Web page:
It is my hope that the assessments will establish a foundation to involve parents more than ever in their children’s catechetical learning. The assessments will be done toward the end of the PREP season. Students will be asked to review their results with their parents, with the goal of reinforcing what they have learned, while also creating additional discussion about their faith. With this enhanced foundation, I sincerely trust that religious education will not simply stop at the end of the PREP year. The results will then be shared with the next year’s catechists, helping them to prepare their classes with knowledge about how their new students performed in their prior grade.

Our children are assessed in virtually everything they do, including sports activities. As such, the assessments should be viewed only in a positive manner. They are merely one dimension of a holistic catechesis. Over time, our hope is that students will develop a greater sense of confidence and understanding about their Catholic faith.

For those who may have additional questions about the assessments in your parish program, please see your parish catechetical leader.

“Catechesis is a pivotal dimension of the church’s pastoral activity and a significant element in all the church does to hand on the faith” (Nations Directory for Catechesis, 19. C). All of us share in this pastoral activity: parents, family, catechists, clergy and religious. I pray that we all will do our part to hand on our Catholic faith with joy, hope and love. Please accept my thanks for all that you do in your own way to help pass on our Catholic faith.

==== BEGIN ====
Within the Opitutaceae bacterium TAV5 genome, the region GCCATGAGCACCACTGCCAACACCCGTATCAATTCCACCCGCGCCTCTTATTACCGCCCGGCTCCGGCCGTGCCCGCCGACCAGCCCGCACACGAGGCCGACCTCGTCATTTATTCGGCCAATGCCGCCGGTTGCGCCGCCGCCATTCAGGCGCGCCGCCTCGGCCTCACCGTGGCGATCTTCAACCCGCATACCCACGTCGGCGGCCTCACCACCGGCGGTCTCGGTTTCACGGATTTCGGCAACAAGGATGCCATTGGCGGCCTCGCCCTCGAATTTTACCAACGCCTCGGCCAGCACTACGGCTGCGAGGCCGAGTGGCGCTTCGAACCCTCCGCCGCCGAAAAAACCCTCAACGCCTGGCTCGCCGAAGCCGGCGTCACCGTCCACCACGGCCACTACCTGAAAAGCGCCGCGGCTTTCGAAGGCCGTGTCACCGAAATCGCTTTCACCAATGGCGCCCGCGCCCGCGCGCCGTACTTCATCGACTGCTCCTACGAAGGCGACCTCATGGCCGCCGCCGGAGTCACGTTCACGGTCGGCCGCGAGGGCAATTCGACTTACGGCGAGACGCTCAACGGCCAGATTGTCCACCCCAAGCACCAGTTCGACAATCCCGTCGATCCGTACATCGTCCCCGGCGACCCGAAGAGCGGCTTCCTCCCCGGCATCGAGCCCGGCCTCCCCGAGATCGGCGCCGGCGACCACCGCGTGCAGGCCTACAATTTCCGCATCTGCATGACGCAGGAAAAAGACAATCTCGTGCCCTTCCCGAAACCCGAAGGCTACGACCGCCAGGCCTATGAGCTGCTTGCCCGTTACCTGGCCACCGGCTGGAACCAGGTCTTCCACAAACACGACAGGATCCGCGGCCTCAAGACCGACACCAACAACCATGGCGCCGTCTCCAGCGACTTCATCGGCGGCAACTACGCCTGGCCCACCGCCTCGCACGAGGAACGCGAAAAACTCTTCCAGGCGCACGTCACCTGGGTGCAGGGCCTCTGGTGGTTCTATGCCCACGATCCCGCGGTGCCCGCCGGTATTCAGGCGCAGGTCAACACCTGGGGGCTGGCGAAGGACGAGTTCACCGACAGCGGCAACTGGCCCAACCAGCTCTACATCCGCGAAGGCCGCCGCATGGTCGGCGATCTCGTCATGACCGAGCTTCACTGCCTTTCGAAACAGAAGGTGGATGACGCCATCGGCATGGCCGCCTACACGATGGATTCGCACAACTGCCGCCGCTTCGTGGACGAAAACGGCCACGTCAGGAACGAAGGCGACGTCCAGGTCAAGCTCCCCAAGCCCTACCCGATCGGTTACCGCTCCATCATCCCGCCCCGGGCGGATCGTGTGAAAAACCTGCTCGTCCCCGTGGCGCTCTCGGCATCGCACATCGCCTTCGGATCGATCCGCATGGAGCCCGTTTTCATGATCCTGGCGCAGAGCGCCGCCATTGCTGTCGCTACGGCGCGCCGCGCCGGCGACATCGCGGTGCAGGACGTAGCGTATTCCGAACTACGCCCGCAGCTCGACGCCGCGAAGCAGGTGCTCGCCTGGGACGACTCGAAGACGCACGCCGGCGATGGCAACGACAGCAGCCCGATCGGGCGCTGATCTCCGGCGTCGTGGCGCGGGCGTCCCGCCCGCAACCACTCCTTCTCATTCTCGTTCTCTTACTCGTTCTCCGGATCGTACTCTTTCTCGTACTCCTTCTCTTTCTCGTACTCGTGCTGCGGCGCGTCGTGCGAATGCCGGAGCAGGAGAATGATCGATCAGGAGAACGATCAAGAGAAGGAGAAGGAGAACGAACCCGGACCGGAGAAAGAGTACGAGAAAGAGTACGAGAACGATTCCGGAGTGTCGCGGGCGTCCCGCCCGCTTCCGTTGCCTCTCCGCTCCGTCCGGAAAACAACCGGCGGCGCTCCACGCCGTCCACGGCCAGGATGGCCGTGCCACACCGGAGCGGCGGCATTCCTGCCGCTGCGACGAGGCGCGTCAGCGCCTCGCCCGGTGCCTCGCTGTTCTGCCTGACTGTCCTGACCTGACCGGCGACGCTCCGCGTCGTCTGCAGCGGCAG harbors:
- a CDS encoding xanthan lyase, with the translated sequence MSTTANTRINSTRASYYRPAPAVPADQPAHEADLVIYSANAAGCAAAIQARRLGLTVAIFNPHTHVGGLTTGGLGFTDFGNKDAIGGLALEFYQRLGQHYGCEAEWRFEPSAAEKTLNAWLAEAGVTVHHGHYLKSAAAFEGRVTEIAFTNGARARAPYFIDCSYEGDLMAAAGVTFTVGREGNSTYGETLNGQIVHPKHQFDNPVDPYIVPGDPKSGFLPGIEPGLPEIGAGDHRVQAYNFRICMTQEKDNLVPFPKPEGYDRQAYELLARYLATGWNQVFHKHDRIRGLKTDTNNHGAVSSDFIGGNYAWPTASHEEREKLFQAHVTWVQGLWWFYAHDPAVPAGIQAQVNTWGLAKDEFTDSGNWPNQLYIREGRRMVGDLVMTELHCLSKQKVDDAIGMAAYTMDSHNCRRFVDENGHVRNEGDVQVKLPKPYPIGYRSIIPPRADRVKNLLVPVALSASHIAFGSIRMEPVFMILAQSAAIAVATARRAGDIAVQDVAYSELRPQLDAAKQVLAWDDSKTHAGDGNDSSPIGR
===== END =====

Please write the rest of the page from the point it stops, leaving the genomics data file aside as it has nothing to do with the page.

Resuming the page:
May God bless you.

Sincerely in the Lord,

Most Reverend W. Francis Malooly

Bishop of Wilmington

 

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Father William E. Jennings, founding pastor of two parishes, dies at 101

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Dialog reporter   NEWARK — Father William E. Jennings, the oldest and longest-serving priest in the history of the Diocese of Wilmington, died Thursday at the Jeanne Jugan Residence, where he had lived since 2008. He was 101. Father Jennings was ordained on May 14, 1940, before most of the current priests were born, at the Cathedral of the Assumption in Baltimore by Archbishop Michael J. Curley. He served as a parish priest, chaplain, high school teacher and coach during his lengthy priesthood. Read more »

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Early football matchups highlight boys sports for the weekend

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For The Dialog

 

The fall season of high school sports is scheduled to start Friday, and here is what to look out for on the boys’ side.